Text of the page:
In 1999, Governor Roy Barnes announced the Georgia
Community Greenspace Program, an initiative to permanently protect
20% of rapidly developing counties and municipalities as green space.
Funded in 2000 by the Georgia legislature, the program provided $30
million in its first year for local governments to acquire and protect
land. The Institute of Ecology Office of Public Service and Outreach
helped several local governments prepare their initial applications
and plans for greenspace protection, including Jackson, Hall, Cherokee
and Macon-Bibb Counties.
In January 2004 Governor Sonny Perdue announced the formation of a
new program, the Georgia
Land Conservation Partnership. The comprehensive land conservation
plan will summarize the need for land conservation, describe and identify
the most vulnerable and valuable areas for protection, establish goals
for land conservation, and develop and describe strategies for land
protection. Included in the plan will be specific strategies for statewide
conservation, community greenspace programs, and state, regional, and
local partnerships with private individuals, corporations, foundations,
land trusts, and conservation organizations. River Center Co-Director
Laurie Fowler and Distinguished Fellow Pierre Howard were named to this
partnership, which reported its recommendations in August 2004.
appoints River Center's Fowler and Howard to Georgia Land Conservation
Georgia Land Conservation Partnership Plan: A Report to Governor Sonny Perdue, August 2004, Georgia Land Conservation Partnership Advisory Council. Report proposes a state land coservation plan that emphasizes partnerships with local governments, the private sector, and other institutions for a cooperative movement to achieve appropriate land conservation goals. (PDF)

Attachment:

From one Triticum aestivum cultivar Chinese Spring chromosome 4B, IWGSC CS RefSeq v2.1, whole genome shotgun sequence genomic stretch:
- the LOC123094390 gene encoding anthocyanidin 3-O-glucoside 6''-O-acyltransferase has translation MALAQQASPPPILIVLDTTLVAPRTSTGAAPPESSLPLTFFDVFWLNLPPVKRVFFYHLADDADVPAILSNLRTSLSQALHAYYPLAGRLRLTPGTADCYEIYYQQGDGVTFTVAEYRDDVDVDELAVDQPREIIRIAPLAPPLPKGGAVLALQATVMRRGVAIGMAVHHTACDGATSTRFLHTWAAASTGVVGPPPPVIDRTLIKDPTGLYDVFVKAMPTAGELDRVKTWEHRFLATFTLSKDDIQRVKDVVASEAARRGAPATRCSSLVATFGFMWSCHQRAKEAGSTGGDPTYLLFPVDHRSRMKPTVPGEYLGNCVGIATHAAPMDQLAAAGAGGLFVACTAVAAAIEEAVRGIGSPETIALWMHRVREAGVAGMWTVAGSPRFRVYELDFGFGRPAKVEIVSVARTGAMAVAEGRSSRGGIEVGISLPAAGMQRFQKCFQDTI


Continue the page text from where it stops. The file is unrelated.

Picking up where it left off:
In 2004, staff economist Nanette Nelson authored two papers on the
economic impacts of land use decisions. In November she published Evaluating
the Economic Impact of Community Open Space and Urban Forests: A Literature
Review, a study funded by Urban and Community Forest Grant
Assistance Program administered through the Georgia Forestry Commission.
In March, she completed a USFS-funded study of the economic effects
of different greenspace protection tools, Estimating
the Economic Benefit of Landscape Pattern: An Hedonic Analysis of Spatial
Landscape Indices and a Comparison of Build-Out Scenarios for The Protection
of Ecosystem Functions with co-authors Liz Kramer, Jeffrey Dorfman,
and Bill Bumback .
In 2002 Ms. Nelson received a grant from the Urban and Community Forestry
Program administered through the Georgia Forestry Commission to research
the effects of trees on property values. Her findings are compiled in
the report The
Potential for Community Forests to be Self-Financing: An Hedonic Analysis
of the Enhancement Value of Georgia's Trees.
In 2001-2002 the office worked with Lose Associates and Greenways,
Inc. to prepare a long-term comprehensive greenspace protection plan
for Gwinnett County. The Gwinnett
County Open Space and Greenway Master Plan was named the "Outstanding
Planning Document of 2002" by the Georgia Planning Association.
(View press release)
In 2001 the Office of Public Service & Outreach was awarded a grant
by the Georgia Forestry Commission to identify opportunities to regionalize
the separate greenspace plans developed by the Upper Etowah and Lake
Allatoona Counties in order to more effectively protect water quality
and biodiversity. The Etowah Regional Greenspace
Plan is being created by graduate students in the MS in Conservation
Ecology degree program and the Etowah Practicum. Their proposed design
won a national competition. (View press
Community Green Space Program: A report of the Community Green Space
(click on map to view larger version)